Editor’s note: Eilhys England contributed to this column
Top military managers insist that our all-volunteer Army isn’t stretched too thin from this country’s heavy and hazardous commitment to hot spots like Iraq and Afghanistan and cooler places in another 131 countries around Planet Earth. They spout positive numbers like carnival hucksters, hyping enlistment and re-enlistment rates they keep insisting are at an all-time high.
“Loyalty, patriotism and seeing the results of successfully accomplishing their missions are the key factors in this success,” said Col. Elton Manske, an Army personnel chief in the Pentagon.
Except that’s exactly 180 degrees out from what hundreds of soldiers have told me during the past few weeks.
It also doesn’t square with the fact that the Army is currently extending 44,000 soldiers under stop-loss provisions – which, like a form of the draft, arbitrarily keep a soldier in service beyond the agreed-upon term of enlistment.
“Stop loss is not only a breach of contract, it’s a form of slavery,” railed a Special Forces senior noncommissioned officer. “There’s a tidal wave of folks getting out. … The number of senior SF NCOs leaving is amazing. Our battalion had three of five sergeant majors retire, and our sister battalion had two of five. The number of master sergeants was well into double digits. I predict that the exodus will devastate the senior NCO corps at a time when experience and stability are most needed.”
Despite all the accentuate-the-positive spin coming out of the Pentagon, the anecdotal reports I’ve received – especially from Reserve and National Guard folks – agree with the SF sergeant and point to a mass exodus that will reach the hemorrhage point by mid-2005.
“Speaking off the record,” writes a military wife, “my husband was supposed to come home from Iraq this week but has just been extended another 120 days. His old unit, 3rd Infantry Division, is already seeing an exodus of junior officers. Since their return from Iraq, 35 captains have left the Army for greener pastures. Several more – read: another 15-20 – are due to leave, but who knows whether or not they’ll manage to do so before more stop losses and stop moves come down prior to their return to the desert … Between separation from family, no guarantee of tour lengths, no clear mission and consistent pay problems, folks are pretty fed up. If they can get out, which is no small feat, they seem to be doing so while the getting is good.”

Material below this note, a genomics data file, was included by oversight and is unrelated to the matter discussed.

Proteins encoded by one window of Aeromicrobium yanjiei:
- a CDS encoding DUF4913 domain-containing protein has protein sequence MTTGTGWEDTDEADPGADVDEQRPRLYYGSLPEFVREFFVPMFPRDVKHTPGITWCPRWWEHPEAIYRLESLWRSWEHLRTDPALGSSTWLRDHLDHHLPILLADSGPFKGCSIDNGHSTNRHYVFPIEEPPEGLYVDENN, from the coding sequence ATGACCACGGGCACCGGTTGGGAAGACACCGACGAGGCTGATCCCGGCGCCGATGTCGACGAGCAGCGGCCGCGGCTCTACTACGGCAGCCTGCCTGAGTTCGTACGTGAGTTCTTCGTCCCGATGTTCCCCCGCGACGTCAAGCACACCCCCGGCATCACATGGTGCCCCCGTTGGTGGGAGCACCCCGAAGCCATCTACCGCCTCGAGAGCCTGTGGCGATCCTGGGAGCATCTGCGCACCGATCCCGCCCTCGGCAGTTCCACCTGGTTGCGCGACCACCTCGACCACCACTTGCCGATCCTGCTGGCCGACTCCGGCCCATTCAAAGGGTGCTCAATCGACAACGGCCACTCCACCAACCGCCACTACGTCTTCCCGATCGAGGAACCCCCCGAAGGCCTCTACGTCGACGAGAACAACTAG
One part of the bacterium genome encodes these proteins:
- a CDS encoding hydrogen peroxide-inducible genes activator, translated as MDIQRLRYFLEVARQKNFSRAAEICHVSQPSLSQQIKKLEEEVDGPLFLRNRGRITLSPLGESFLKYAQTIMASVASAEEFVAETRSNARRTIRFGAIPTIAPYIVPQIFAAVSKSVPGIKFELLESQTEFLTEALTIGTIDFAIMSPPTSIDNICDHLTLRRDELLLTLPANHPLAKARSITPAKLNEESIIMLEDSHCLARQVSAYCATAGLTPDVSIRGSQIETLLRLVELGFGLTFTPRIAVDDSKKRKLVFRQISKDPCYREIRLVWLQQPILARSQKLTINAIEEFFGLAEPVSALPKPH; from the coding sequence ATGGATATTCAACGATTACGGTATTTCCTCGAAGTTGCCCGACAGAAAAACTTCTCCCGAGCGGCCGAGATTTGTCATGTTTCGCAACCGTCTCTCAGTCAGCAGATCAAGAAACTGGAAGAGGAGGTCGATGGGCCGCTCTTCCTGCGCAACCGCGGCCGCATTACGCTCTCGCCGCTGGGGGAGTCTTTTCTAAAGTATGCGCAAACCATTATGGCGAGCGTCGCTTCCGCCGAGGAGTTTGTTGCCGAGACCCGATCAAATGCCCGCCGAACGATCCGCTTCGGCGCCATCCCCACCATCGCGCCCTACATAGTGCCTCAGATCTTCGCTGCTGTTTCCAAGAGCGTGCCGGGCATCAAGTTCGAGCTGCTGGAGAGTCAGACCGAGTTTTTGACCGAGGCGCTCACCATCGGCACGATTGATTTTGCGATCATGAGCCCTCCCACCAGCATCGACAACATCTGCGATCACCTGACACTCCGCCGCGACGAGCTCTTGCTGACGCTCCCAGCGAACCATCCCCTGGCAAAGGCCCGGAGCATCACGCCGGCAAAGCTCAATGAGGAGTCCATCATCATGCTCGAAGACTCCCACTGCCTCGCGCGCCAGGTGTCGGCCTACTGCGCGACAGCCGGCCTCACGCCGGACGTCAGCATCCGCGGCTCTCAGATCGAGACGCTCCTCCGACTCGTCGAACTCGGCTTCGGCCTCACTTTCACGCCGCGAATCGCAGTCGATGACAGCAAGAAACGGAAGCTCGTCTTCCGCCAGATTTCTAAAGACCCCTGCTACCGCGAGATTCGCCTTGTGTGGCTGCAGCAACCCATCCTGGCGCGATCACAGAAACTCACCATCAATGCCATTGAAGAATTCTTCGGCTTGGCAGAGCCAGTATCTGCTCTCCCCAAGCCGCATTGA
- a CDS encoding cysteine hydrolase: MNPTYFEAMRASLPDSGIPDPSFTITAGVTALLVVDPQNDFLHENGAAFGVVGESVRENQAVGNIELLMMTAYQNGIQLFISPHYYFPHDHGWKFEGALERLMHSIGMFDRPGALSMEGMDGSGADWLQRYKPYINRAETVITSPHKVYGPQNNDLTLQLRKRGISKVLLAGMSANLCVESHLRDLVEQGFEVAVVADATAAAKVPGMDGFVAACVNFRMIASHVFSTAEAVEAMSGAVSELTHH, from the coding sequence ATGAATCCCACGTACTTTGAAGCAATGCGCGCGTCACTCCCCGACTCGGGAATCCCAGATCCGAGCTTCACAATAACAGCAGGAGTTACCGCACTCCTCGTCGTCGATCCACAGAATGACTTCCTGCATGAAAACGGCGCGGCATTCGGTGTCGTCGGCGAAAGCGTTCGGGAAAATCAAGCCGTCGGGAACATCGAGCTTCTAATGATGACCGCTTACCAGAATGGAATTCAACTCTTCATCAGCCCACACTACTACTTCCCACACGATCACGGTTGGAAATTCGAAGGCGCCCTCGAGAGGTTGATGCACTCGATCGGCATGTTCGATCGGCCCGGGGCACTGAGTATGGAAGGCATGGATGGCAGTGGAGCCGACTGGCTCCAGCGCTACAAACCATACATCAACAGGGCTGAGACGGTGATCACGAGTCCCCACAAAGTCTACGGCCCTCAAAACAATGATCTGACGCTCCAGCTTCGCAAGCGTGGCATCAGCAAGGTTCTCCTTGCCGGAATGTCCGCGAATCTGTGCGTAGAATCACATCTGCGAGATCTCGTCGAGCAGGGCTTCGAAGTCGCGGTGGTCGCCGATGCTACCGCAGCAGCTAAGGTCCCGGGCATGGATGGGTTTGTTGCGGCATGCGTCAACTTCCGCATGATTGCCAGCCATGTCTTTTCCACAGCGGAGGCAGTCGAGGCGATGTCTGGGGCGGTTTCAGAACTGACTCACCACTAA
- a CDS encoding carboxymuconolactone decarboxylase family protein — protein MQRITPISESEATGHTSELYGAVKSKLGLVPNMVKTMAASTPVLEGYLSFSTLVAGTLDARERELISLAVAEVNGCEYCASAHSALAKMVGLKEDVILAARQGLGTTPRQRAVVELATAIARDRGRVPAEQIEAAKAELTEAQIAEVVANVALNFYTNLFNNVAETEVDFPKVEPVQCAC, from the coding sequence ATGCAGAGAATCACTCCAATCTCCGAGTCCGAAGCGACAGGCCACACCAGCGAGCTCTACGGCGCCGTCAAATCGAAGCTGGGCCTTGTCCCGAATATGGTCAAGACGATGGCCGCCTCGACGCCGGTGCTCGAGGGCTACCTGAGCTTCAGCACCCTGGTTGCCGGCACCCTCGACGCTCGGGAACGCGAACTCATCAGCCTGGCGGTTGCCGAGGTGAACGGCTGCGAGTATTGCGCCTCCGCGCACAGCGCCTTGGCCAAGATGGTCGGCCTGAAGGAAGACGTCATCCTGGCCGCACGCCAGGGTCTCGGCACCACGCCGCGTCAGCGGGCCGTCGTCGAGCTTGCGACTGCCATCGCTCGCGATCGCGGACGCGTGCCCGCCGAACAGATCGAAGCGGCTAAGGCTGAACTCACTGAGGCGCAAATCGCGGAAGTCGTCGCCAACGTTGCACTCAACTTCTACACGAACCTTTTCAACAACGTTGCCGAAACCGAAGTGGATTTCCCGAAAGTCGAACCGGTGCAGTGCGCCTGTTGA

“Don’t use my name,” writes a senior sergeant. “I believe we are going to have a massive attrition problem in the Reserve. I have 24 years in the Army Reserve, and this is my second time in the Gulf. They’re talking about reservists having to deploy once every five years. I doubt our civilian employers and families are going to buy into that. I’ve got to get out when I redeploy if I want to stay married.”
“We’re stretched too thin,” reports a sergeant. “Our CO [commanding officer] admitted this to us during our tour in Afghanistan. He also admitted that morale is down due to the extending of tours. Yet the Pentagon insists there’s no problem with morale. We lost over 75 percent of our unit when we got back. I know other units are having the same problems. If this trend continues, we won’t have enough people to defend this country when the need arises.”
An Apache pilot in Korea says, “It doesn’t take a rocket scientist to figure out that the Army is going to be losing a lot of people as soon as they get the chance to vote with their feet.”
I’m sure the brass have all the paperwork to back up their propaganda campaign. But as far as the old saw that “figures don’t lie” goes, I’ve been around long enough to know that liars figure and soldiers know the truth. So I’ll go with the soldiers.
Unless so-called Army short tours in the badlands of Iraq and Afghanistan become manageable based on the number of troops available – right now the Army is trying to do the work of 14 divisions with 10 under-strength, active-duty divisions – we’ll see a mass exodus from the Green Machine and the inevitable return of the draft.